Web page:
Skip to content

Is Apple ready to cover MLS in the Messi Era?

MLS on Apple has delivered on its most basic promises, but there are still improvements to be made.

Courtesy Apple TV

MLS Season Pass on Apple has thus far delivered on its most basic promises.

All matches have been available to stream at any time and without any regional blackout restrictions. There’s now a whiparound show, MLS 360, that provides an experience akin to NFL RedZone during MLS Matchdays. The MLS portion of Apple’s streaming platform also successfully now hosts full-match replays, highlights, and even streams of MLS NEXT Pro matches.

Having every single MLS match broadcast by the same service has made it easier than ever to keep track of the week-in, week-out grind of the MLS season—as long as you’re willing to pay the hefty price for MLS Season Pass (as much as $14.99 per month, though there are discounts and giveaways) and are comfortable using Apple’s streaming interface (which is not a given for everyone).

Gone are the days of wondering if New York City FC’s next match is airing live on the YES Network, or perhaps on YES but on tape delay after a Brooklyn Nets game, or maybe streaming exclusively on the YES App, or hey maybe it’s not on YES at all but is instead airing over on Univision?  

The MLS-Apple deal has brought with it a consistency and uniformity to game coverage that was lacking when each MLS team was responsible for producing its own broadcasts, and when the MLS match schedule was less rigid and synchronized.  

MLS and Apple are still in the earliest stages of their 10-year streaming deal and broadcast partnership, and it’s generally been a positive start, but the spotlight on Apple’s MLS coverage is about to get significantly brighter.

That’s thanks to the pending arrival of the biggest star the league and professional soccer in America has ever seen, Lionel Messi. Messi will bring infinitely more attention to MLS and its broadcasts, and Apple and MLS will also be hoping Messi brings lots of new Season Pass subscribers with him.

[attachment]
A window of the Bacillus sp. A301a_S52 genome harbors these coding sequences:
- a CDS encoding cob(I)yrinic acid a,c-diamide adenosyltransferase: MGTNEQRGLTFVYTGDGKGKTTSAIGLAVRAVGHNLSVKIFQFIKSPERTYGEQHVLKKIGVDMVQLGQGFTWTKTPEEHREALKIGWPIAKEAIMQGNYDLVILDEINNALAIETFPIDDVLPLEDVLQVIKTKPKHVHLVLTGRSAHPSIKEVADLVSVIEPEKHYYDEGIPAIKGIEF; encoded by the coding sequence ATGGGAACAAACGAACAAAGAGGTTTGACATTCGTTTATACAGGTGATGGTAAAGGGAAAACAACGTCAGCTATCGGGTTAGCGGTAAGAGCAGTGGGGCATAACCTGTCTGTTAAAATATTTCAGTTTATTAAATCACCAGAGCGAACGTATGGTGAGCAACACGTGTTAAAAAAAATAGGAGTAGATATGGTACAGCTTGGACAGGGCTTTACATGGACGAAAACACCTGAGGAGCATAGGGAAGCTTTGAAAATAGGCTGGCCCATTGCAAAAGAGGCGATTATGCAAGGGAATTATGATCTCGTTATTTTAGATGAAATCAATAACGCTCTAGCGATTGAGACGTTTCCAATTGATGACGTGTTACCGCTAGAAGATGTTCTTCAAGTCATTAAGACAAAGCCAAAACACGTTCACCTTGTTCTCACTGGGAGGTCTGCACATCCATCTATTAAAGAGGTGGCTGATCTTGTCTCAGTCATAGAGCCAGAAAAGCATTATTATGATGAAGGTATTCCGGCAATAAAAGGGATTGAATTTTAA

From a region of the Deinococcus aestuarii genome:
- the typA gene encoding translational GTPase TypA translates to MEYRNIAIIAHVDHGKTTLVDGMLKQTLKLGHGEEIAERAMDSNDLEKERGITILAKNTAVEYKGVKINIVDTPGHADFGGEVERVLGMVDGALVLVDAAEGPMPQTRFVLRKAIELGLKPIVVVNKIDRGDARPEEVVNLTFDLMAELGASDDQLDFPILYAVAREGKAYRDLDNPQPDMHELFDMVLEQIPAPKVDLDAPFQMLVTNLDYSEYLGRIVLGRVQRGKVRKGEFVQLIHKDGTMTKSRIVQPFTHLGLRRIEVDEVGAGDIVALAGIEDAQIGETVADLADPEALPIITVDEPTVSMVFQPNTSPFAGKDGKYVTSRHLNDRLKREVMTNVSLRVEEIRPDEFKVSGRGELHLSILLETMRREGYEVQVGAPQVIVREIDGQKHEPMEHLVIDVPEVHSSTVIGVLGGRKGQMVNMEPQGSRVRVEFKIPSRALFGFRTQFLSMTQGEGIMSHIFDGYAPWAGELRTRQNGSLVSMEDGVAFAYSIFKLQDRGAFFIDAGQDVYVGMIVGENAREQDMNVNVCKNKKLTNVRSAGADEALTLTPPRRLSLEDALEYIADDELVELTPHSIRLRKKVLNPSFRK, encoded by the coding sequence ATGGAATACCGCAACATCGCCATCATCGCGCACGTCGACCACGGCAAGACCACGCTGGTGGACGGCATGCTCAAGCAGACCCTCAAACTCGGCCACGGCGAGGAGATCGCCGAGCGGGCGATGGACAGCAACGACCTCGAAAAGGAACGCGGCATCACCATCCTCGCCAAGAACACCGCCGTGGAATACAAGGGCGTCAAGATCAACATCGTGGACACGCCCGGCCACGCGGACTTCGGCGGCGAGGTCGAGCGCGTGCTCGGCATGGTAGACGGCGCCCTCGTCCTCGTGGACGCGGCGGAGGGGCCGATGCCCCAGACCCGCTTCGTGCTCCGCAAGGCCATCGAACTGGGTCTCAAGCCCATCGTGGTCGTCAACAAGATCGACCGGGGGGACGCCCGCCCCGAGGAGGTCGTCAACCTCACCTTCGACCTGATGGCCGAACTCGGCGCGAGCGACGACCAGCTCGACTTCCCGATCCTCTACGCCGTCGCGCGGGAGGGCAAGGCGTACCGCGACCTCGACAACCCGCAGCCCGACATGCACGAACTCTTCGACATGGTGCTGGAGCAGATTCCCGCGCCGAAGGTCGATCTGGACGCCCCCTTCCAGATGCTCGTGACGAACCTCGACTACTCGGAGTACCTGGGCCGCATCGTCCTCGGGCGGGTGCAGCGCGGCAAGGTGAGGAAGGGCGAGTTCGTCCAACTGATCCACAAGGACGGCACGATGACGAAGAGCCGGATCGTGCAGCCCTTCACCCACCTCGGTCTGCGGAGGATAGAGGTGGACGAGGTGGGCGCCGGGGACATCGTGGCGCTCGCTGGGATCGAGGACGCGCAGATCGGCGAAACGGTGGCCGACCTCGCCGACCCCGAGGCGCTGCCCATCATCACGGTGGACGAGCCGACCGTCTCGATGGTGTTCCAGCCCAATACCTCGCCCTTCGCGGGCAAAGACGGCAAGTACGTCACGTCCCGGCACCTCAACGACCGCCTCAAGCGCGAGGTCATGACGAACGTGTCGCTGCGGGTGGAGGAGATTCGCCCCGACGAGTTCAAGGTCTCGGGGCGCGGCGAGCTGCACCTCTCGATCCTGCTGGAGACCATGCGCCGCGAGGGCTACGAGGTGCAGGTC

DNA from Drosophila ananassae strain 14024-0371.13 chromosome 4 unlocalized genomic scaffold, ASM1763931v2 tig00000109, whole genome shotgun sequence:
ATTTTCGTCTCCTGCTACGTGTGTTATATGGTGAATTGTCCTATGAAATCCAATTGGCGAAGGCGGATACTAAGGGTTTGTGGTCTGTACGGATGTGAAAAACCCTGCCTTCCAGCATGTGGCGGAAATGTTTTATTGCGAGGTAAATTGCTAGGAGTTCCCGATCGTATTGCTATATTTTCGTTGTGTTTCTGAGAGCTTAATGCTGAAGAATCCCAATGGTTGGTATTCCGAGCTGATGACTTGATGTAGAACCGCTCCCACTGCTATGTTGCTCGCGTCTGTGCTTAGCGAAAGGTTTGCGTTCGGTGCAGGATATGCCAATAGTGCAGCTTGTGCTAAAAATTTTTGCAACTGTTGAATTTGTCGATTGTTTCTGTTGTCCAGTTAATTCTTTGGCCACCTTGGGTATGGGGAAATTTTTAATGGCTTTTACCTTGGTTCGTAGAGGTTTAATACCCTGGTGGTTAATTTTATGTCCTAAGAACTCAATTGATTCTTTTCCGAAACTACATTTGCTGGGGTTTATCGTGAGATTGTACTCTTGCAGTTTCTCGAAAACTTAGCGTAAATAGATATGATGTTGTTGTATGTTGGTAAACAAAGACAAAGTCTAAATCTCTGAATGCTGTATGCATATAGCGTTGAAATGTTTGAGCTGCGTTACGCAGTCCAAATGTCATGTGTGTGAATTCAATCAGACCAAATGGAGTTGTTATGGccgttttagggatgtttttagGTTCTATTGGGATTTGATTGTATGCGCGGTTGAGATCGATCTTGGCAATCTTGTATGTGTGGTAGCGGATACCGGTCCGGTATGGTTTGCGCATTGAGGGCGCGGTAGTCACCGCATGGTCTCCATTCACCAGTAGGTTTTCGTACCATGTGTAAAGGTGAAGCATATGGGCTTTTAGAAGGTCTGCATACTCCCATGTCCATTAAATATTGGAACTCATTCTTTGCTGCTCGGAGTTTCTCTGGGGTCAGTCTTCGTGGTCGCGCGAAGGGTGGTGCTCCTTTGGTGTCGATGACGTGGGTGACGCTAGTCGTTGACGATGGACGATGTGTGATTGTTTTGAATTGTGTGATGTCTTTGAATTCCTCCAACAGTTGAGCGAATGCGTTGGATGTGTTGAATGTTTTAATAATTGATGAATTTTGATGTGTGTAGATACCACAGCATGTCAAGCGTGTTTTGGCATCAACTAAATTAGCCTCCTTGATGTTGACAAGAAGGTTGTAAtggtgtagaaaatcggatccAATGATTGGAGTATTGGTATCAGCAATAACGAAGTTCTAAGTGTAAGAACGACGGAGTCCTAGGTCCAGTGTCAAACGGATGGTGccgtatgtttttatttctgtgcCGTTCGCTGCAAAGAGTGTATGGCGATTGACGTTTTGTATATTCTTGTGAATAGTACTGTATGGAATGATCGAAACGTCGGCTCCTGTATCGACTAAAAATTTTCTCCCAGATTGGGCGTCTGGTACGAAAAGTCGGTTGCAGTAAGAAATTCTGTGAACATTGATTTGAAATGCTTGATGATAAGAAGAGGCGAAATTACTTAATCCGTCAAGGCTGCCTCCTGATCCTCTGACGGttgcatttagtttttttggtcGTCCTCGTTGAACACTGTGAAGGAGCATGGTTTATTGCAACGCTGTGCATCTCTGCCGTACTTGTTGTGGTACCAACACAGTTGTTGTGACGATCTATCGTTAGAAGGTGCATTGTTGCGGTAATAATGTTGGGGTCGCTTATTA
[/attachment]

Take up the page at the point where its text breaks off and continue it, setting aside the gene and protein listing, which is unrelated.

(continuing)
What will those new viewers and subscribers sprinkled across the globe think when they enter the MLS-on-Apple content ecosystem? There are some areas of concern that MLS and Apple should look to address now that this is about to be the streaming home for one of the best players to walk the planet.

Too many cooks

Upwards of 50 broadcasters were hired for this inaugural season of MLS-Apple streaming, which is proving to be too many. The large roster of match announcers and analysts is being asked to constantly rotate week-to-week, and it’s having some detrimental effects.

Some common complaints about Apple’s announcers have started to resonate among frequent MLS viewers. They struggle to connect with the local audiences of the teams they’re commentating on, unable to consistently hold informed discussions about the teams, their players, and their season storylines. Broadcasts too often feature general chatter about MLS or the sport at large. Perhaps most concerning, announcers are still frequently mispronouncing player and staff member names, a fact pointed out (though not directed explicitly at Apple’s crews) by an active FC Dallas broadcaster.

I think these issues could be directly linked to the constant yo-yoing of announcers across the country from match to match. Heavy announcer rotation might alleviate scheduling and travel concerns raised by the hectic MLS schedule, but the lack of consistency isn’t helping the on-air product.

The assignments often feel as though they’ve been made at random. NYCFC have had eight different people do play-by-play across their first 20 matches, a constant shuffle that has not been well-received, at least if our readers are any indication. Our Player Ratings form for each match includes an option to grade the announcers, and the Apple booth has averaged a sad 4.4 across the 18 matches for which we’ve done the ratings.

There are also a significant number of in-studio hosts and analysts spread across match day coverage, be it pre- or post-match or on MLS 360. While they are all generally Fine, there also aren’t standout personalities who anchor the non-match coverage, a shortcoming compared to every other current soccer broadcaster.